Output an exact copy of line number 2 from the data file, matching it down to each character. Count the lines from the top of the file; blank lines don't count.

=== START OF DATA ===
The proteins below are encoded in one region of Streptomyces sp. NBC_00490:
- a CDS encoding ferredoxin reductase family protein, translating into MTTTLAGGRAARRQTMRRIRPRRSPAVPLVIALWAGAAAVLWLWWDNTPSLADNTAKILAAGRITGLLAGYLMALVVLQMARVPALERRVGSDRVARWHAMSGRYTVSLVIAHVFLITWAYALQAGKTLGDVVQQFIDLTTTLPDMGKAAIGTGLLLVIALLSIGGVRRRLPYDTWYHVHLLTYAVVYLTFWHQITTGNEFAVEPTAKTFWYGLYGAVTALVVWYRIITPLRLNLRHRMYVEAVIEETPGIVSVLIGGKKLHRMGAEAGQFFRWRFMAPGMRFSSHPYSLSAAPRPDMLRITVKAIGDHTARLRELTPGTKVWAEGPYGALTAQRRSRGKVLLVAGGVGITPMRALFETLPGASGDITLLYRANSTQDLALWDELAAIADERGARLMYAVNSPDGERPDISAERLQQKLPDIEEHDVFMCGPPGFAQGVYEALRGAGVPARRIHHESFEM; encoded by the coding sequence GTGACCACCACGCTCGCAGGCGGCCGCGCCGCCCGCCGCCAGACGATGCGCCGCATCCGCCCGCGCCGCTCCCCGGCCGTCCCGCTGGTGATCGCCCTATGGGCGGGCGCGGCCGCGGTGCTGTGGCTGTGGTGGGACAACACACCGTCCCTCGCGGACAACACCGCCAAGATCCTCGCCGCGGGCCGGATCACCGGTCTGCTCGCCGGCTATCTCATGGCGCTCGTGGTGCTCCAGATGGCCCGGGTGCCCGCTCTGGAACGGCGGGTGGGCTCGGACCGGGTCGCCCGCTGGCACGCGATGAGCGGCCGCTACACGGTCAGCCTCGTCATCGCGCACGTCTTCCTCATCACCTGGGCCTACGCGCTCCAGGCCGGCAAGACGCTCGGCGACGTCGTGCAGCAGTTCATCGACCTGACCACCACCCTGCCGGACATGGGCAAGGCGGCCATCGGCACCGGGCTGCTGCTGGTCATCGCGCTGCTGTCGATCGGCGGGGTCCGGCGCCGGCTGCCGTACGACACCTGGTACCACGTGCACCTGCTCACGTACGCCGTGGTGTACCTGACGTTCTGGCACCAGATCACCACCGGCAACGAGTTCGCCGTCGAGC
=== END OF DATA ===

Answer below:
- a CDS encoding ferredoxin reductase family protein, translating into MTTTLAGGRAARRQTMRRIRPRRSPAVPLVIALWAGAAAVLWLWWDNTPSLADNTAKILAAGRITGLLAGYLMALVVLQMARVPALERRVGSDRVARWHAMSGRYTVSLVIAHVFLITWAYALQAGKTLGDVVQQFIDLTTTLPDMGKAAIGTGLLLVIALLSIGGVRRRLPYDTWYHVHLLTYAVVYLTFWHQITTGNEFAVEPTAKTFWYGLYGAVTALVVWYRIITPLRLNLRHRMYVEAVIEETPGIVSVLIGGKKLHRMGAEAGQFFRWRFMAPGMRFSSHPYSLSAAPRPDMLRITVKAIGDHTARLRELTPGTKVWAEGPYGALTAQRRSRGKVLLVAGGVGITPMRALFETLPGASGDITLLYRANSTQDLALWDELAAIADERGARLMYAVNSPDGERPDISAERLQQKLPDIEEHDVFMCGPPGFAQGVYEALRGAGVPARRIHHESFEM; encoded by the coding sequence GTGACCACCACGCTCGCAGGCGGCCGCGCCGCCCGCCGCCAGACGATGCGCCGCATCCGCCCGCGCCGCTCCCCGGCCGTCCCGCTGGTGATCGCCCTATGGGCGGGCGCGGCCGCGGTGCTGTGGCTGTGGTGGGACAACACACCGTCCCTCGCGGACAACACCGCCAAGATCCTCGCCGCGGGCCGGATCACCGGTCTGCTCGCCGGCTATCTCATGGCGCTCGTGGTGCTCCAGATGGCCCGGGTGCCCGCTCTGGAACGGCGGGTGGGCTCGGACCGGGTCGCCCGCTGGCACGCGATGAGCGGCCGCTACACGGTCAGCCTCGTCATCGCGCACGTCTTCCTCATCACCTGGGCCTACGCGCTCCAGGCCGGCAAGACGCTCGGCGACGTCGTGCAGCAGTTCATCGACCTGACCACCACCCTGCCGGACATGGGCAAGGCGGCCATCGGCACCGGGCTGCTGCTGGTCATCGCGCTGCTGTCGATCGGCGGGGTCCGGCGCCGGCTGCCGTACGACACCTGGTACCACGTGCACCTGCTCACGTACGCCGTGGTGTACCTGACGTTCTGGCACCAGATCACCACCGGCAACGAGTTCGCCGTCGAGC